Christian Thorsberg The Hockey Writers
Traded Devils Paying Dividends For New Playoff Teams
After last summer’s marquee additions of P.K. Subban, Jack Hughes, Wayne Simmonds, and Nikita Gusev, cautious optimism surrounded a New Jersey Devils team that had reached the postseason only once in seven years. A return to the playoffs in 2019-20 seemed plausible at long last.
After a slow start and lackluster winter painfully reinforced the uncertain relationship between on-paper expectations and the on-ice product, management doubled back with a trade deadline fire sale: head coach John Hynes and general manager Ray Shero were relieved of their duties, while Taylor Hall, Blake Coleman, Andy Greene, and Sami Vatanen were pawned off to playoff contenders. The luckless remaining Devils –– despite a 10-5-4 post-January record and an expanded 24-team playoff format –– after so much preseason hope, found themselves outside the Toronto bubble.
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Watching from home, the Devils have had a few former teammates to follow. Hall, Coleman, Greene, and Vatanen –– now members of the Arizona Coyotes, Tampa Bay Lightning, New York Islanders, and Carolina Hurricanes, respectively –– have participated in the Return to Play. The four playoff acquisitions have, thus far, paid dividends for their new clubs.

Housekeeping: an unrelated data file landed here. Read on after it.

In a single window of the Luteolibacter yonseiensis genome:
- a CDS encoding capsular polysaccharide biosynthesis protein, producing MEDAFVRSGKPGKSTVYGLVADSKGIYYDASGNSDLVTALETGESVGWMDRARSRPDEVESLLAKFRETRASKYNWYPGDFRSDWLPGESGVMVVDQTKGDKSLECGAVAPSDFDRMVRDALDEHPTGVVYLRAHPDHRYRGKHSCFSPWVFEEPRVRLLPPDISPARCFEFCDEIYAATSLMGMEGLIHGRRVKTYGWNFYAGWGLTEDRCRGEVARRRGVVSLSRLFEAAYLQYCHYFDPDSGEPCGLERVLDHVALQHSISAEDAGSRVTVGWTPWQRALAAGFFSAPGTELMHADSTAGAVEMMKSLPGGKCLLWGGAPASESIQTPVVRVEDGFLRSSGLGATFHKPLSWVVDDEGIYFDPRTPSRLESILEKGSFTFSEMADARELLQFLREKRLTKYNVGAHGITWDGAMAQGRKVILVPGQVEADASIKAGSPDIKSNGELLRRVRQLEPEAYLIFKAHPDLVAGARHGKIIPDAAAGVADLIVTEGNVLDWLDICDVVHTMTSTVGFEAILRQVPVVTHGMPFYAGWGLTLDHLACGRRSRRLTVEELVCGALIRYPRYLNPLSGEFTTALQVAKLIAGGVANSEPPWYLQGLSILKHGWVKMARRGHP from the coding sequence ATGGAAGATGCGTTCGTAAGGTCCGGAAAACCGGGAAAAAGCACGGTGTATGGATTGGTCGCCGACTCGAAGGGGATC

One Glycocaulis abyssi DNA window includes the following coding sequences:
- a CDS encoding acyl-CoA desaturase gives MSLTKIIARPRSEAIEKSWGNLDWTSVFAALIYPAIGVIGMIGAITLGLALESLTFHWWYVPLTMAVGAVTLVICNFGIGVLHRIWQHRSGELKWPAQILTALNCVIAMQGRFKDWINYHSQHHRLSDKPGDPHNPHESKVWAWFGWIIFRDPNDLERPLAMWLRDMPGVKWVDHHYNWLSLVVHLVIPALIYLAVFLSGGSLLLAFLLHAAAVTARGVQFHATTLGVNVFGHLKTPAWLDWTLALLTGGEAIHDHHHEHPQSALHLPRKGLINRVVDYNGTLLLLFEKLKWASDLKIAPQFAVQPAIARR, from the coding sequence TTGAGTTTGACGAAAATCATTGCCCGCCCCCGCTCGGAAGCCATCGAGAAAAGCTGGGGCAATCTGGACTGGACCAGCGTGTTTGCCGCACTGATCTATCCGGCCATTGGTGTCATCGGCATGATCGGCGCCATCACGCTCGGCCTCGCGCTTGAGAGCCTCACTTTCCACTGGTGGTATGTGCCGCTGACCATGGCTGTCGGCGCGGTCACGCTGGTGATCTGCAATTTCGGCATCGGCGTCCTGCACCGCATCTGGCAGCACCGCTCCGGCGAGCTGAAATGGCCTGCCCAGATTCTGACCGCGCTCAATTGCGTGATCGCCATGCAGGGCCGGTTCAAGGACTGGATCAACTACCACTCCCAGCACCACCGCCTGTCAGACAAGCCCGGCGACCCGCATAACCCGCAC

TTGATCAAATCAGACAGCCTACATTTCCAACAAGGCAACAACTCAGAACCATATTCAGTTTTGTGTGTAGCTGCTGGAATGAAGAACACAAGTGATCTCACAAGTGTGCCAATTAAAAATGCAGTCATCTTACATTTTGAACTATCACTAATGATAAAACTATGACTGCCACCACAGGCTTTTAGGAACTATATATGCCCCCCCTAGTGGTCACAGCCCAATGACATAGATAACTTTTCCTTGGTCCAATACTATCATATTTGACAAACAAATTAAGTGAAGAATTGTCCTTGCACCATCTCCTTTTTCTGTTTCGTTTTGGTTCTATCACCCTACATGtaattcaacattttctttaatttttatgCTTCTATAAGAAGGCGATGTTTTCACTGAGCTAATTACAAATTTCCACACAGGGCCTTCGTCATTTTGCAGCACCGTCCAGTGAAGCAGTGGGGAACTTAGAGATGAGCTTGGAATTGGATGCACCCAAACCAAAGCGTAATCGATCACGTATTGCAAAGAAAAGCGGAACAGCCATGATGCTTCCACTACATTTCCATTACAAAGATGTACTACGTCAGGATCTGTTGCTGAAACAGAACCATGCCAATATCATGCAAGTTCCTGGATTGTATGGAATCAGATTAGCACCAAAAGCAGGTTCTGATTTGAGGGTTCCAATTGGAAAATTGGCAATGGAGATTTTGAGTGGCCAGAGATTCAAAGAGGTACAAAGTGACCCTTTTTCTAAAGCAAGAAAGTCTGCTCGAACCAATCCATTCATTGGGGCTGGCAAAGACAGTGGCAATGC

Taylor Hall, Arizona Coyotes
When the Coyotes acquired Taylor Hall on Dec. 16, they were atop the Pacific Division standings, albeit precariously, and in major need of scoring. As Arizona hoped, the former Hart Trophy-winner provided enough of an offensive spark to help earn a berth in the qualifying round, finishing his 35 games in the desert with 27 points.
Once he arrived at his former Edmonton stomping ground, Hall’s game and leadership shined. A perennially strong skater with flashes of physicality for the Devils, he led Arizona’s even-strength charge in tenacious, productive fashion in their play-in series against the Nashville Predators.
Tied for the Coyotes’ series lead in assists (3), points (4), and shots (10), he earned the most penalty minutes (8) and ranked second in ice-time among forwards, averaging almost 20 minutes a game. His big blue-collar moment came in Game 2, when he bulldozed defenseman Ryan Ellis and engaged in what we’ll call a rough, attempted skirmish after the play. It was, nonetheless, a signal that he was ready to lead the Coyotes’ playoff charge.
But like the rest of the Coyotes, Hall met his match against the second-seeded Avalanche in the first round of the 2020 Playoffs and his top-line counterparts, led by the red-hot Nathan MacKinnon. His offensive production, albeit subdued –– one goal and one assist in five games –– was better than pointless showings from Phil Kessel, Oliver Ekman-Larsson, and Christian Dvorak. Now, his future is again uncertain: nearly a year after he arrived in Arizona, Hall will become a free agent this fall.
Blake Coleman, Tampa Bay Lightning
The Lightning surely didn’t need any scoring help when they acquired Coleman in February, hoping instead to cash in on the heavy-hitting forward depth he provides come playoff time. When Tampa Bay drew the Columbus Blue Jackets in the first round –– a highly charged, dramatic rematch of their devastating sweep a year ago –– Coleman suddenly became a series X factor.